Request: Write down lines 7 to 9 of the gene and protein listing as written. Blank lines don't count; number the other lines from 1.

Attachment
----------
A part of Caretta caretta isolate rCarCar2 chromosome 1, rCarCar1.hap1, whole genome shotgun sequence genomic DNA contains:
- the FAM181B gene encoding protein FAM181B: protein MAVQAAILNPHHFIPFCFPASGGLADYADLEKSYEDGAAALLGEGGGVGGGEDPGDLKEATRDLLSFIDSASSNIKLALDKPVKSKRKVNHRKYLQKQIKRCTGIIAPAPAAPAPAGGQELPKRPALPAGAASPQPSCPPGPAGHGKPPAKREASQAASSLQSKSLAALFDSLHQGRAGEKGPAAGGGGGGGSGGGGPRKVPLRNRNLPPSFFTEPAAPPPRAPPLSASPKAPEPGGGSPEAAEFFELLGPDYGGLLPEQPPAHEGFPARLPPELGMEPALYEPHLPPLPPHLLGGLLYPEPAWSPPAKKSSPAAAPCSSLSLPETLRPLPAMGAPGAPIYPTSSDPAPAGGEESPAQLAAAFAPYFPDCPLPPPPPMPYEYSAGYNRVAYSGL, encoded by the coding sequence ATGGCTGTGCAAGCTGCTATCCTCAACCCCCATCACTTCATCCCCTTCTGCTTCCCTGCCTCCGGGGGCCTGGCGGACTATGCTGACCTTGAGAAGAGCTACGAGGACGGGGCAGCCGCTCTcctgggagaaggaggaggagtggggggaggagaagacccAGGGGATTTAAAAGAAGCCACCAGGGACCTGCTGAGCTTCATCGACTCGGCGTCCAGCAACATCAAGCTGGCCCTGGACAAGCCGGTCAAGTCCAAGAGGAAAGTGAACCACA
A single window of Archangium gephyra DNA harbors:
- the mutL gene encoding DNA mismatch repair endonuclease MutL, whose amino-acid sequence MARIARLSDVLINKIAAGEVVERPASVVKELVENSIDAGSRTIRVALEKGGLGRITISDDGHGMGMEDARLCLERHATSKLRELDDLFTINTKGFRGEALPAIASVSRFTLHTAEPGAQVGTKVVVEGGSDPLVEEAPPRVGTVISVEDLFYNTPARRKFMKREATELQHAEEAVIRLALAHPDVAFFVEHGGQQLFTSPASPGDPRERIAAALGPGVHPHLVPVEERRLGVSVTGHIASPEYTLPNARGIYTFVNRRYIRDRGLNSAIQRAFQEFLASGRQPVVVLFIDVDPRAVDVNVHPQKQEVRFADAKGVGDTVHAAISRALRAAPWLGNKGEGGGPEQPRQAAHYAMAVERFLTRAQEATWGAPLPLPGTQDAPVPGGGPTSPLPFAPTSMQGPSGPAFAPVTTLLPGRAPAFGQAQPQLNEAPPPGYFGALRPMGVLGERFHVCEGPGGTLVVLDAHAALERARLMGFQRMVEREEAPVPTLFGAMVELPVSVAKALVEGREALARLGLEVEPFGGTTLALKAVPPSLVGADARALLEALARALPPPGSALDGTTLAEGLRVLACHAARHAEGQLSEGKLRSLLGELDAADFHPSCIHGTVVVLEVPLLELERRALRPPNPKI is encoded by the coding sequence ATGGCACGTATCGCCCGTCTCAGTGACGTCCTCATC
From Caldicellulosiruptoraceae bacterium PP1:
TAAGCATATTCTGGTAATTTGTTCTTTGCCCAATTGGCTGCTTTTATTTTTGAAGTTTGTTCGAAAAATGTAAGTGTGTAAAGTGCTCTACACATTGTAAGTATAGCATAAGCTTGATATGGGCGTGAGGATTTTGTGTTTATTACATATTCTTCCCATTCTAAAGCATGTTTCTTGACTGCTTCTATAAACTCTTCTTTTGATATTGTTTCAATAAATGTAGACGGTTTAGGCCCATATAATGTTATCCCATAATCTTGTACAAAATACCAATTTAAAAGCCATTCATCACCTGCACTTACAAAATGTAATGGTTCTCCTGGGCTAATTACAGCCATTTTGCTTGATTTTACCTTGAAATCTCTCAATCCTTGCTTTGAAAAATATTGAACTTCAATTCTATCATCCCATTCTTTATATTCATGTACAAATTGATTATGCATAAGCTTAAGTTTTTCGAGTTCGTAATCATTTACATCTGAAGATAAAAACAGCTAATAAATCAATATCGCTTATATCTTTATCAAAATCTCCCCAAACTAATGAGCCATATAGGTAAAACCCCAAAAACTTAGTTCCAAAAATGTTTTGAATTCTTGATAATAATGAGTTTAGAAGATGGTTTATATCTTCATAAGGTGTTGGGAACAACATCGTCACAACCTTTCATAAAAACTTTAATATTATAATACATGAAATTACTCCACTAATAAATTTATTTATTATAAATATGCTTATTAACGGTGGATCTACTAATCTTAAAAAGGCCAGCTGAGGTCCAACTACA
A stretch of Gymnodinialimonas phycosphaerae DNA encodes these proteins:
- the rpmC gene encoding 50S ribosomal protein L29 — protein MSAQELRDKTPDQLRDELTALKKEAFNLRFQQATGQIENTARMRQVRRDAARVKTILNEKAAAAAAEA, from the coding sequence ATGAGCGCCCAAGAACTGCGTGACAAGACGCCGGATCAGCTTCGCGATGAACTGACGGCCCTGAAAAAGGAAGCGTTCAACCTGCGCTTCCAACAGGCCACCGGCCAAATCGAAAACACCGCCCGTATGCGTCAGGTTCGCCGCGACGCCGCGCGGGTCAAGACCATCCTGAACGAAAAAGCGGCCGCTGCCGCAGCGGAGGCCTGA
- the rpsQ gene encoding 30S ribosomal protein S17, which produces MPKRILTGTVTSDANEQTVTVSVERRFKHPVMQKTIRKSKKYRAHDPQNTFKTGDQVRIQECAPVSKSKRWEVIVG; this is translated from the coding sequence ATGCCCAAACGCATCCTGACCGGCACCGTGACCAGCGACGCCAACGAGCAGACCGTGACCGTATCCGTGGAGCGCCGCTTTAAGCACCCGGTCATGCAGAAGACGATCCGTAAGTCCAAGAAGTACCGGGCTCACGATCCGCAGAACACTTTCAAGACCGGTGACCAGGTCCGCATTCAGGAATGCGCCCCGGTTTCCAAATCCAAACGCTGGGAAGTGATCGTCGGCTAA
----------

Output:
A stretch of Gymnodinialimonas phycosphaerae DNA encodes these proteins:
- the rpmC gene encoding 50S ribosomal protein L29 — protein MSAQELRDKTPDQLRDELTALKKEAFNLRFQQATGQIENTARMRQVRRDAARVKTILNEKAAAAAAEA, from the coding sequence ATGAGCGCCCAAGAACTGCGTGACAAGACGCCGGATCAGCTTCGCGATGAACTGACGGCCCTGAAAAAGGAAGCGTTCAACCTGCGCTTCCAACAGGCCACCGGCCAAATCGAAAACACCGCCCGTATGCGTCAGGTTCGCCGCGACGCCGCGCGGGTCAAGACCATCCTGAACGAAAAAGCGGCCGCTGCCGCAGCGGAGGCCTGA
- the rpsQ gene encoding 30S ribosomal protein S17, which produces MPKRILTGTVTSDANEQTVTVSVERRFKHPVMQKTIRKSKKYRAHDPQNTFKTGDQVRIQECAPVSKSKRWEVIVG; this is translated from the coding sequence ATGCCCAAACGCATCCTGACCGGCACCGTGACCAGCGACGCCAACGAGCAGACCGTGACCGTATCCGTGGAGCGCCGCTTTAAGCACCCGGTCATGCAGAAGACGATCCGTAAGTCCAAGAAGTACCGGGCTCACGATCCGCAGAACACTTTCAAGACCGGTGACCAGGTCCGCATTCAGGAATGCGCCCCGGTTTCCAAATCCAAACGCTGGGAAGTGATCGTCGGCTAA